Uncle Wiggily And The Man From Bombay

“A letter for you, Uncle Wiggily,” said Nurse Jane Fuzzy Wuzzy, the muskrat lady housekeeper, as she went to the door of the hollow-stump bungalow, when the bird postman gave a whistle, and a tap of his bill, to let them know that he had some mail.

“A letter for me! Thats’s nice!” said the bunny uncle. “Why, it’s an invitation to a party—for you and me,” he went on to Nurse Jane. “It’s from Jollie and Jillie Longtail, the mice children. They want us to come to their house,” and he read the invitation.

“Shall you go?” asked Nurse Jane.

“I shall,” answered Uncle Wiggily. “And before I go I must practice that new ice cream cone dance, where you stand on one ear and eat a lollypop. You’ll go, of course, Nurse Jane.”

“Well, I don’t know. I need a new dress, and——”

“Say no more about it!” cried Uncle Wiggily, with a jolly laugh. “Here is some money. Go down to the five and ten cent store and buy the finest gold and diamond silk dress you can find. I want you to look nice.”

So Nurse Jane bought the new dress, which had rows and rows of double plaited insertion with fried egg tassels down the side, and Uncle Wiggily practiced dancing for the party the Longtail mice children were to have.

At last the evening for the party came. Off started Uncle Wiggily and Nurse Jane, talking of the good times they were going to have, when, all at once, the bunny gentleman cried:

“Oh, dear! I’ve forgotten my dancing shoes! I’ll run back to the bungalow after them. You keep on, Nurse Jane, and I’ll soon catch up to you.”

Uncle Wiggily turned back, taking a shortcut to the hollow-stump bungalow, where he lived, and he was almost there when, all at once, he heard some one crying sadly:

“Oh, dear! It’s gone! Oh, what shall I do? I’d go after him if I could, but I can’t. Oh, what trouble I’m in!”

“Ha! Trouble!” cried the bunny uncle. “Some one is in trouble! That’s what I like to hear! I mean I like to hear it because I like to help people out of trouble. I must see who this is.”

He looked through the bushes and there, sitting on a stump, in the moonlight, Uncle Wiggily saw a very big man, with a turban—a white cloth, like a twisted towel—around his head. The man was sort of chocolate-colored.

“Well, what is your trouble?” asked Uncle Wiggily. “Perhaps I can help you. Who are you?”

“Surely you must have heard of me,” said the big man, puffing out his chest. “I am in Mother Goose’s book.”

“I don’t seem to remember you,” said Uncle Wiggily, sort of thoughtful like, scratching his pink, twinkling nose with his ear. “If you would kindly tell me——”

Then the troubled one sang:

“I am the fat man from Bombay,

I was smoking my pipe one fine day.

When a bird, called a snipe,

Flew away with my pipe.

Which vexed the fat man of Bombay.”

“Oh, now I remember you,” said Uncle Wiggily.

“I’m glad you do,” spoke the fat man. “So you see how it is. I’m really quite vexed, which means just a little angry, and I’m in trouble, for the snipe bird did fly away with my pipe, and I can’t smoke, and I must do that, or it won’t be the way it is in the Mother Goose book. Do you think you can help me?”

“Well, I’ll try,” said Uncle Wiggily. “You just wait here until I run to my hollow-stump bungalow for my dancing slippers, and, when I come back I’ll see what I can do.”

Uncle Wiggily hurried on through the woods, found his dancing shoes, and was hurrying back, when, all of a sudden, he slipped and fell head over heels with his slippers, and a big sliver was stuck in his paw.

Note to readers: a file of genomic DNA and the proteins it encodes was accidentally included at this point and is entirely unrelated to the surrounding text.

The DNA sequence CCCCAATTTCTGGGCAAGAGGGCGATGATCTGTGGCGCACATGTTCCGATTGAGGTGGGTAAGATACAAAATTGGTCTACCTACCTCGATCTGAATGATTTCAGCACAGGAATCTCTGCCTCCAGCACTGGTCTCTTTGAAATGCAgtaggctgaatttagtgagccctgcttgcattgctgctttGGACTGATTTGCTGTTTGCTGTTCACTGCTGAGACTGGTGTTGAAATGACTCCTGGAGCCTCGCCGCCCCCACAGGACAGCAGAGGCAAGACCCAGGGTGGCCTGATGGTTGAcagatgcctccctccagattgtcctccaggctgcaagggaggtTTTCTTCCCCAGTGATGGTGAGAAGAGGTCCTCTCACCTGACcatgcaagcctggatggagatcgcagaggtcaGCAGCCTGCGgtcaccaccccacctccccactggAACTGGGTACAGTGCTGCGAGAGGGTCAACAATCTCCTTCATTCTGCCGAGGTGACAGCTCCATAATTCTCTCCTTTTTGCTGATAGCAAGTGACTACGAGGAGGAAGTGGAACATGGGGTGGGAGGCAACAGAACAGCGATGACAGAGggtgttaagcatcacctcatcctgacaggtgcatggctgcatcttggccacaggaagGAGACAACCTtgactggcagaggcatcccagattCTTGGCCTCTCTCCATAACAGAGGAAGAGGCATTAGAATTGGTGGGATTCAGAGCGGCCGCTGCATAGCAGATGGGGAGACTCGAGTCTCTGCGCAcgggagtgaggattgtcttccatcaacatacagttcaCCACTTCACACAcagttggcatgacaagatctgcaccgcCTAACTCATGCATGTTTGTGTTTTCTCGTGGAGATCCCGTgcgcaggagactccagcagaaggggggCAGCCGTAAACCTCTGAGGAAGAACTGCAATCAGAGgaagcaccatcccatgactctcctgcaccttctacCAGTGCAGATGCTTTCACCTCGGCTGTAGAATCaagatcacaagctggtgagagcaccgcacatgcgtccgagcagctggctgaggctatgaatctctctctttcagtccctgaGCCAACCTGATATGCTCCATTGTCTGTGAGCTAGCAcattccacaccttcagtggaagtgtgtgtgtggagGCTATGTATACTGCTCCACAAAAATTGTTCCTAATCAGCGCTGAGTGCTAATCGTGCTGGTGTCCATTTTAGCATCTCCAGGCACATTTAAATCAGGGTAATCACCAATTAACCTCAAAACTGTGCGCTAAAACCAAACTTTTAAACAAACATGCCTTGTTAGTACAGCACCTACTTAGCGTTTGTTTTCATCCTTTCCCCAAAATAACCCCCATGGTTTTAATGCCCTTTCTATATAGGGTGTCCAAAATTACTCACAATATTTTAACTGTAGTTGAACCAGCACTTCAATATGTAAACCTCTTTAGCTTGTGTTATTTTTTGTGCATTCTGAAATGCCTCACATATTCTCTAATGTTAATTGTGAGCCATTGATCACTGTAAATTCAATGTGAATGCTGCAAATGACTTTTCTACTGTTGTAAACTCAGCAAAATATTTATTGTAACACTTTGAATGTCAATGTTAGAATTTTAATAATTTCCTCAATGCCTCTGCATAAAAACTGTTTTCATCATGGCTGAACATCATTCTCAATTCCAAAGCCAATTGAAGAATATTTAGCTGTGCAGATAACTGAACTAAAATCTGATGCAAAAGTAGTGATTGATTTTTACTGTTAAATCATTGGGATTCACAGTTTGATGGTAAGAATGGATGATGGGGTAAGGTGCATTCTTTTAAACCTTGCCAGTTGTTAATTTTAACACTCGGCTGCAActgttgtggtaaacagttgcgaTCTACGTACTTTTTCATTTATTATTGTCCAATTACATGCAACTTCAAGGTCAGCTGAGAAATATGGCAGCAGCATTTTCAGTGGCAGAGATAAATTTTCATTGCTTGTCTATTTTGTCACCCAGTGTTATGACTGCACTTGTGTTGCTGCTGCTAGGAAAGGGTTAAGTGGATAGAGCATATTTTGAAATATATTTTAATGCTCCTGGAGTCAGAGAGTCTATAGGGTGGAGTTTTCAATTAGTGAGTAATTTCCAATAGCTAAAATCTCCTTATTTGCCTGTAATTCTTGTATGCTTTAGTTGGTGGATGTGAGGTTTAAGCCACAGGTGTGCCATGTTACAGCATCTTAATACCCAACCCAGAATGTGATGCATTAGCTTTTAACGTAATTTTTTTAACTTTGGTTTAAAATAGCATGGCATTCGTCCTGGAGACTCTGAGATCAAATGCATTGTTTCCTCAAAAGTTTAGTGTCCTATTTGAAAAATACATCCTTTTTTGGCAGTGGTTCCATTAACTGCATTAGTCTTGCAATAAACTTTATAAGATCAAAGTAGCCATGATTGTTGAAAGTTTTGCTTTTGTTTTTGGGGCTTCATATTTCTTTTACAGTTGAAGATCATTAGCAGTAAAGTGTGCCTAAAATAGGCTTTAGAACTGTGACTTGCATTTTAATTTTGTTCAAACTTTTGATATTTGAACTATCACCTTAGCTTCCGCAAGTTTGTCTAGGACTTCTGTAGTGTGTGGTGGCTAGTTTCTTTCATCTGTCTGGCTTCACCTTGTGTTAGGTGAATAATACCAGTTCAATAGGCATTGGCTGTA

“Oh, dear!” cried the bunny uncle. “That sliver hurts very much! What shall I do? Now I am in trouble, for I can’t dance and I can’t help the fat man of Bombay. Oh, dear, what can I do?”

Uncle Wiggily couldn’t hop on with that sliver in his paw, and he couldn’t pull it out, try as he did.

“Help! Help!” he called, as loudly as he could. “Will no one help me, and the fat man of Bombay?”

“Ha! Who is that calling?” asked a voice. “And who knows about the fat man of Bombay?”

“I do,” answered the bunny uncle. “I am calling, and I know the Bombay fat man. He is in trouble, too.”

Then through the bushes came flying a bird called a snipe, and in his bill he carried a pipe.

“Oh, you have it!” cried Uncle Wiggily. “Why don’t you give it back to him so he won’t be sad and vexed any more? Why don’t you give back the pipe to the fat man of Bombay?”

“I would, if I could find him,” answered the snipe. “You see, I only took his pipe in fun. He looked so funny sitting there smoking, that I thought I’d play a trick on him. So I flew away with his pipe, that’s because I’m a snipe. But I’ll give it back to him now. Is there something the matter with you?”

“Yes,” answered Uncle Wiggily, sadly, “I have run a big wooden splinter in my paw, and I can’t get it out, and I want to go to the Longtail dance and I can’t——”

“Of course you can!” cried the snipe bird, in a jolly voice. “With my sharp bill I can easily pull the splinter out of your paw. Let me get hold of it.”

Laying down the fat man’s pipe, the snipe soon pulled the splinter out of Uncle Wiggily’s paw.

“Now I can go to the dance!” cried the bunny uncle.

“And if you will show me where the fat man of Bombay is, I’ll take him back his pipe,” said the snipe.

“This way!” cried Uncle Wiggily. He showed the bird where the sad, fat man was sitting, and the snipe gave back the pipe.

“Oh, how good you are!” cried the fat man, striking a match, but only in fun, of course. “Now my troubles are over.”

“And so are mine—the sliver-trouble!” said the bunny uncle. Then the fat man of Bombay, which is in India, smoked his pipe, the snipe flew away and Uncle Wiggily and Nurse Jane went on to the dance and had a fine time.